In our public speaking skills workshops, we frequently ask how many of you have been told that you talk too fast? Usually about three out of every four people raise their hand and go, “yep that’s me talk too fast. Done it my whole life.” But when I disagree with them, I get some raised eyebrows, but my disagreement is in what they mean by talking too fast. Because it’s not how fast the speaker is speaking, it’s how fast the listener is listening. Turns out the brain can process in listening anywhere from two to five times faster than it can create speech. There’s always more capacity to listen than there is to speak when it comes to speed. Which means your listeners have extra time on their hands to listen to your talk. You don’t talk too fast. As long your diction and your pronunciation are good.
And there’s fluency in language that you’re speaking in. They can understand your speech. Even when you accelerate it. Don’t believe me, let me prove it. You still understood every word didn’t you. But the issue is not whether you understood words, but whether you’re able to capture thoughts. For the speaker, the more important issue is the issue of thoughts going to your audience, not the words. How the listener digest those thoughts is in chunks. The technique then is to put some space between your thoughts. The simple solution is to learn to stop, honor the comma, put space in for a period. Let silence have its way. This isn’t easy, but with practice, you can talk as fast as you want, but by creating space between your thoughts, the listener will have no trouble digesting them, filing them, organizing them, or even ignoring them. But it’s easy to listen to. I still talk extremely fast, but I’ve practiced stopping. And even in that half second pause or less, it’s amazing what the listener’s brain can do. Every comma, every period, every time. It’s enough for the listener to understand. Talk too fast. The answer is stop, not slow.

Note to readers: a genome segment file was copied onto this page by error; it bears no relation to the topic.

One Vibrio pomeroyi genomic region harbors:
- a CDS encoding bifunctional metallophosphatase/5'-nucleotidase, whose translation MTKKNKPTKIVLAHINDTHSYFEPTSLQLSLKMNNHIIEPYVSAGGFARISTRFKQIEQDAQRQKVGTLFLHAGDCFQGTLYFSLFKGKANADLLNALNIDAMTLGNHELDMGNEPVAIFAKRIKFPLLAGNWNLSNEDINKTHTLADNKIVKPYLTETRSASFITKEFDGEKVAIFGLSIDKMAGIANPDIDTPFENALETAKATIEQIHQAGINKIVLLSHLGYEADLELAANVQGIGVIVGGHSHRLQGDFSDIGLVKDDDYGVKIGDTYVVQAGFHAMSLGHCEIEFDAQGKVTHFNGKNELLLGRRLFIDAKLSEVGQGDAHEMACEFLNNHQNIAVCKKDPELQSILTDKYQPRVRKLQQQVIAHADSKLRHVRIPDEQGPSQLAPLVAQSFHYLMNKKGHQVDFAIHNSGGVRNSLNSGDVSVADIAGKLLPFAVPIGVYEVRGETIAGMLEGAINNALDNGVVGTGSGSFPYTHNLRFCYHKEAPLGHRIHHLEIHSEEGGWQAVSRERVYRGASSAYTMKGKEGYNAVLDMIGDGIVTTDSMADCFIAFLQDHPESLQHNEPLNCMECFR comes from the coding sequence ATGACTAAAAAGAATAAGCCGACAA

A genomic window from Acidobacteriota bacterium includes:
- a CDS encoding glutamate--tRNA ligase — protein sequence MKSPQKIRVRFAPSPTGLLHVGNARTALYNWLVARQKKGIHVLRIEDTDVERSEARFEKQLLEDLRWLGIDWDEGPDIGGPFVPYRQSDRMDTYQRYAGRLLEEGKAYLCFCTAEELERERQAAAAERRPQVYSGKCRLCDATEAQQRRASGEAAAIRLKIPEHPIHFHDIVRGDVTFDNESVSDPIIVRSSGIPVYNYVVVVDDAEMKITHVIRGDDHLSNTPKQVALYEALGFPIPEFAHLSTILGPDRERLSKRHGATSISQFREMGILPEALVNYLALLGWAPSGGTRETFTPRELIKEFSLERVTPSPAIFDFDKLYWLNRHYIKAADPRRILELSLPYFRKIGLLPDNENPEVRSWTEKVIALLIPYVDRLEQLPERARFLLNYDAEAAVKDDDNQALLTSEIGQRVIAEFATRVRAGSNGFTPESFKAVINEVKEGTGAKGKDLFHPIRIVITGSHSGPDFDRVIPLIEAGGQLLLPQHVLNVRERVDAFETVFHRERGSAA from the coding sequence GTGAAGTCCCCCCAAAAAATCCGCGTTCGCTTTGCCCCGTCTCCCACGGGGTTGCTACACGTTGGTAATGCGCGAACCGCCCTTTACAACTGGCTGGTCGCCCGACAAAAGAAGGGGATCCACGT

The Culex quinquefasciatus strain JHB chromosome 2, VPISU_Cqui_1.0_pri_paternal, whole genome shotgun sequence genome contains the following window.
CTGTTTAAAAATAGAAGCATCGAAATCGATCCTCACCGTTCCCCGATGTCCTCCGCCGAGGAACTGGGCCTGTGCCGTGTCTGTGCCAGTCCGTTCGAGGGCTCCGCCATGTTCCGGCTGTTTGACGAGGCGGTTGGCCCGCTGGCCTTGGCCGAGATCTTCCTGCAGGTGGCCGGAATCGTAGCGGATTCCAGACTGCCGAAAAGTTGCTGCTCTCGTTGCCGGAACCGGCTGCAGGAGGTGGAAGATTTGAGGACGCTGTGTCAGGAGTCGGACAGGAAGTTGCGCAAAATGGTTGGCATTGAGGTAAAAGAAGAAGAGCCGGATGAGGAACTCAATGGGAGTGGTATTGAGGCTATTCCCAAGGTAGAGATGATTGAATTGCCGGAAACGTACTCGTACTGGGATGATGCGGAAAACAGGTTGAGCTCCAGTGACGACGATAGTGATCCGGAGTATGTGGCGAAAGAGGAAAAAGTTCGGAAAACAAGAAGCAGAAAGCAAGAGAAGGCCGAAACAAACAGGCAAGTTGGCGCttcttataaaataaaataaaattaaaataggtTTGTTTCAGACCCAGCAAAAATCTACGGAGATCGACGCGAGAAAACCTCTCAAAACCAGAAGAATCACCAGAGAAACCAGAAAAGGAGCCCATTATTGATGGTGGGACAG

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As a high-stakes communications expert, Alan motivates individuals and teams to build their confidence and professionalism and trains them to seamlessly handle the unexpected in ANY communications setting.
Alan is an International Keynote Speaker, Coach, Trainer, and Author who has delivered keynotes and training workshops to thousands on the impact of powerful, persuasive communication. Alan is the Executive Director and Principal Trainer of MillsWyck Communications. He is the author of Presentation Sin: The Practical Guide to Stop Offending (and Start Impressing) Your Audience and the co-author of Silver Goldfish: Loud & Clear: The 10 Keys to Delivering Memorable Business Presentations.
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